! what locations / departments must the candidate have experienced?
Note: the quality of experience is more important than the duration or location

Organisational Knowledge
! what knowledge does the person need of the level of services provided?
! what knowledge does the person need of the reporting arrangements?
! what knowledge does the person need of the external environment?

Professional Knowledge
! what specific technical / professional / theoretical knowledge does the person need of their
particular subject area?

Core Competencies
! these are the softer attributes related to how the person does the job
! what are the behaviours required for success within the job?
! be specific in listing these, rather than saying “good communicator” - go further and delve
into what you mean by a good communicator - how does this look in practice ? It may mean
“able to present to a number of people in a clear and concise manner”. If you spend time
making sure that this is correct at this stage, it will be easier to gather information on at the
interview stage - it will become measurable

Special Aptitudes
! what additional aptitudes does this person need to be able to perform in order to do the job?
! this will include skills and abilities, such as computer skills for instance. Again be specific,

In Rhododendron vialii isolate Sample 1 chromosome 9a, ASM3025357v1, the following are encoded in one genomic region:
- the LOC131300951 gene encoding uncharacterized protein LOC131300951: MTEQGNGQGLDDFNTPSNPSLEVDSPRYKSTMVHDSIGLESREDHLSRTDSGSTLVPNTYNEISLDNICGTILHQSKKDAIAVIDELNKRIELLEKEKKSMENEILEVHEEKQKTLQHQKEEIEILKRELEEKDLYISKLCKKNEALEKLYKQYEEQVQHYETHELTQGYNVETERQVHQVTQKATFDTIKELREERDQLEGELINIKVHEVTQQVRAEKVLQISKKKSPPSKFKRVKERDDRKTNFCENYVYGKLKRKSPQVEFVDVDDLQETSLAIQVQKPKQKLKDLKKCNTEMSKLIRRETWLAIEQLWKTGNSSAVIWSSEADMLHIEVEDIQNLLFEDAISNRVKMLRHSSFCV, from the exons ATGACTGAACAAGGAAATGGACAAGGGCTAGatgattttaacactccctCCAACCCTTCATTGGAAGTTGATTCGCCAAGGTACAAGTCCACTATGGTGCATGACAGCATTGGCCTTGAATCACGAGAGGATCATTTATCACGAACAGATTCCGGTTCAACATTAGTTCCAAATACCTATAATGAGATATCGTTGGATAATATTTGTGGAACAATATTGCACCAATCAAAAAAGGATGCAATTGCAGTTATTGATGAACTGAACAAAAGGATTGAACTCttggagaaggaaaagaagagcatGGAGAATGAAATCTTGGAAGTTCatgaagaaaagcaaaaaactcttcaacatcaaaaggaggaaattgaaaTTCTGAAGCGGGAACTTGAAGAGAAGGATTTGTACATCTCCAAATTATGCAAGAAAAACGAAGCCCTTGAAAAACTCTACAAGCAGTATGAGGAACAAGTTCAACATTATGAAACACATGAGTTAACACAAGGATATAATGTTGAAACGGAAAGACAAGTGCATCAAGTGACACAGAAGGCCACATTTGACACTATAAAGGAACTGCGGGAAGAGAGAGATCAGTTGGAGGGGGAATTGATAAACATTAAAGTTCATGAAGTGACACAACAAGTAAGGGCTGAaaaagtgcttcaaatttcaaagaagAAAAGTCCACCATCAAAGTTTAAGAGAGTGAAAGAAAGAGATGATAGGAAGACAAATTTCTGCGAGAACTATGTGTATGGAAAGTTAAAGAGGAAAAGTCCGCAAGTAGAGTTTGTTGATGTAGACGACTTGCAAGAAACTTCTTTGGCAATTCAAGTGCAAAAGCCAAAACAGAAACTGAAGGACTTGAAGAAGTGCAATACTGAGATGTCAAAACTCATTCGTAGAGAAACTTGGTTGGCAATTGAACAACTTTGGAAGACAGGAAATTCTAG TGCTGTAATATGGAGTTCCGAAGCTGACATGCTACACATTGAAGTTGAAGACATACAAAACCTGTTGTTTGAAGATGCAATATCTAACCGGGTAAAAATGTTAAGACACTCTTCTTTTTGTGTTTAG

mention the precise computer packages which are essential / desirable for the job, rather
than having a broad catch-all phrase

! what are the specific requirements of the post to which the person will have to adapt?
! this section may include details on: driving licence, shift work, un-social hours, access to a
car, call-out, proximity, Garda clearance, etc.
A blank Person Specification template is provided on the next page, followed by three sample
Person Specifications for your information.
A work schedule is a list of time periods when an employee is expected to work. These are a critical
element of a job's working conditions as employees may value a schedule that is gainful, predictable,
flexible and fair. The following are common types of work schedule.
Standard Business Day. A requirement to be at work during the standard business hours of a firm such as
9 to 5.
Part Time
A fixed or variable schedule that has less hours than a standard full-time work week. For example, if a
standard work week is 37.5 hours, under 30 hours may be considered part time.
Unpredictable Schedules
A schedule that changes from week to week in an unpredictable fashion. This may disrupt an
employee's quality of life as they are unable to make other commitments. Some jurisdictions have laws
and regulations that require employers to offer a reasonably predictable schedule.